If the worst they can do is fire me, I’m going to give it a shot. Someday things will get better, but in the meantime I just need a job, any job. Thanks again!

    1. Long Time Admin*

      I don’t see anything wrong in leaving any education or experience off your resume – it’s putting false items on your resume that’s really the problem. That’s the kind of thing that gets you in over your head on the job, which could lead to termination.

      I applaud everyone who doing whatever they can just to bring home a paycheck. Yay, You!

    2. Anonymous*

      I had a freelance job that I worked at several years ago that I never put on my resume or any job application. I only worked there one night a week and only for a few months. I realized very quickly that the department was very unorganized and the manager didn’t want to manage. There was no path to move upwards and doing what I was doing, I wasn’t going to learn anything new.

    3. Anonymous*

      A few weeks ago, a question was posted as to whether to report the salary for the most recent job. In that case, the OP had omitted the most recent job from his/her resume, and so when asked for the salary at the most recent job, was wondering whether to put the salary from the most recent job listed on the resume or the most recent job (omitted from resume). There was a substantial discrepancy between the salaries. In my opinion, omitting the most recent job and salary would constitute lying on an application if discovered.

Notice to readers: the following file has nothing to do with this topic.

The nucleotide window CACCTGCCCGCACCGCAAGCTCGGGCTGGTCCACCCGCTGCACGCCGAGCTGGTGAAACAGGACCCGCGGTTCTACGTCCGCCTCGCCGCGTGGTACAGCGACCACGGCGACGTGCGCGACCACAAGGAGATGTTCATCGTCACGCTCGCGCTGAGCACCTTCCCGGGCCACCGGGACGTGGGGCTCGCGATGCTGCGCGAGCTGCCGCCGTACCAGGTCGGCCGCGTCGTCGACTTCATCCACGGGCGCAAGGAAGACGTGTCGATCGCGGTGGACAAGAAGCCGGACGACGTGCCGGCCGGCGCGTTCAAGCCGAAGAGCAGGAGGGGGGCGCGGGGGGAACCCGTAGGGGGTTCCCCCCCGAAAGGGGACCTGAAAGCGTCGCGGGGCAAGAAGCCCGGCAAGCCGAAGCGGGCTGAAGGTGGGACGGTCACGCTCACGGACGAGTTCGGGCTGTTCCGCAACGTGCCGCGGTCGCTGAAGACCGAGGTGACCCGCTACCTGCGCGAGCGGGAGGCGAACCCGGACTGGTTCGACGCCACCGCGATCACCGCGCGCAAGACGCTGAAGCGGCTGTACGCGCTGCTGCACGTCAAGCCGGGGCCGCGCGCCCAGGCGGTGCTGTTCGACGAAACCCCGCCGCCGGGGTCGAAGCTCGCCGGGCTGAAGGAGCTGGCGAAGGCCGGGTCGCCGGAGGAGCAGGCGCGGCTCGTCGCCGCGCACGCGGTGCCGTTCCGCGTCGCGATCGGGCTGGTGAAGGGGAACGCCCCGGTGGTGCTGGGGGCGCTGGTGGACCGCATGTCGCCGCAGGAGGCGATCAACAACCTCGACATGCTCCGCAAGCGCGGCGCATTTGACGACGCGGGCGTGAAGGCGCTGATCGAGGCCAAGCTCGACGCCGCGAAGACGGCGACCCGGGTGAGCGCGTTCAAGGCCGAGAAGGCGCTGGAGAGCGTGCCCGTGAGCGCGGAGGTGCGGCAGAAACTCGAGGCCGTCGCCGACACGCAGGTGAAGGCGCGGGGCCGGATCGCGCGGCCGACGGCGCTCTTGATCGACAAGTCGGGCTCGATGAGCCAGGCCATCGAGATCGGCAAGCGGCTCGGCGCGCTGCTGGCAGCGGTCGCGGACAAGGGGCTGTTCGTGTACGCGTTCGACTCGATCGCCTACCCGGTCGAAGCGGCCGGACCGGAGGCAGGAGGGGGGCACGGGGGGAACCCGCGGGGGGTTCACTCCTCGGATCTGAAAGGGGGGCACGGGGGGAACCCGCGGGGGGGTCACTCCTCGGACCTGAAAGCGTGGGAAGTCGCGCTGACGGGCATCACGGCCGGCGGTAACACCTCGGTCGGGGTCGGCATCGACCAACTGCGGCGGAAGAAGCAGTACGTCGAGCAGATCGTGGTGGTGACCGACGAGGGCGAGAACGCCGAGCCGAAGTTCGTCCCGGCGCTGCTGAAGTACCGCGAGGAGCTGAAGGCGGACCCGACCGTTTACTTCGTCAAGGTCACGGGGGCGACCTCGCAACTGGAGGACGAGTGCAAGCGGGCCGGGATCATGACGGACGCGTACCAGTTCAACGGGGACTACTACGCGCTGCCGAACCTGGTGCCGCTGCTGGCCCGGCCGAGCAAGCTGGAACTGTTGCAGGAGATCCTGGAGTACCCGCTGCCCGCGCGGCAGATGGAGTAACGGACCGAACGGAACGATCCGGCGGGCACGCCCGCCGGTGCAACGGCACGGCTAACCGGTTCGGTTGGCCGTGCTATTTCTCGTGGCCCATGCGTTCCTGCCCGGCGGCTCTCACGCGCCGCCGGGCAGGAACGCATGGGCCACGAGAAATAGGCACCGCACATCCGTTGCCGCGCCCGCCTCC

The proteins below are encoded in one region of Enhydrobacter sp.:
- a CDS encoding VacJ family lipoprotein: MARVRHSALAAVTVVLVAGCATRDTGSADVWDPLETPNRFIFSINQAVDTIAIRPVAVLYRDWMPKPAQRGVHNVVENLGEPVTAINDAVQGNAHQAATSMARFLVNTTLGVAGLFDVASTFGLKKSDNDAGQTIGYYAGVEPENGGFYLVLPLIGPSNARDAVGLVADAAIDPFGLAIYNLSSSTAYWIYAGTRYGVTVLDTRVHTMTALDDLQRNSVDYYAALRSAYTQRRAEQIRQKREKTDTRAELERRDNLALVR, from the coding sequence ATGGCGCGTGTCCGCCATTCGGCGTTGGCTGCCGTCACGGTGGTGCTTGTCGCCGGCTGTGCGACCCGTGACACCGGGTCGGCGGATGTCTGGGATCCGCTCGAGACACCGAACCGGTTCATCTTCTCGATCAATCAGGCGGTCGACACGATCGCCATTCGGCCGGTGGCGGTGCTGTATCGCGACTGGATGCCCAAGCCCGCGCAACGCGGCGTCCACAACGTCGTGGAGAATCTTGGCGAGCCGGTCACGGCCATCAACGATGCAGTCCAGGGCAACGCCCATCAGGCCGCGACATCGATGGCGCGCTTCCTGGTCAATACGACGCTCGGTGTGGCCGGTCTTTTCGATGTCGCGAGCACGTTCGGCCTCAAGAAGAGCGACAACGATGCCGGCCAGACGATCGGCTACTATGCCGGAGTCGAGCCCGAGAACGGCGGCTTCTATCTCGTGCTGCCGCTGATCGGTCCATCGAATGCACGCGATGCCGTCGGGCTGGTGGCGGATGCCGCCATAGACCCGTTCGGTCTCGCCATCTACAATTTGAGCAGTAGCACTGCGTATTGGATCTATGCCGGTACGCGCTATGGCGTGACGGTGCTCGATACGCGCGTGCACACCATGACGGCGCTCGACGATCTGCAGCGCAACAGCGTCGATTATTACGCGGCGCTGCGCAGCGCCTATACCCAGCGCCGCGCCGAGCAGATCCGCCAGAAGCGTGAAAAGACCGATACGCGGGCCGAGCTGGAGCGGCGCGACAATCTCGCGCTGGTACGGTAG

4. Bob G.*

    RE: Driving across the country.

    Every job I’ve ever interviewed for that would have required relocation covered the expenses to travel to the interview. Is this an opportunity that clearly stated before hand that there is “no relocation help”? Are you planning to move to that area anyone and applying to jobs in the area before you move? If that is the case then I could understand that they wouldn’t be expected to pay your expenses.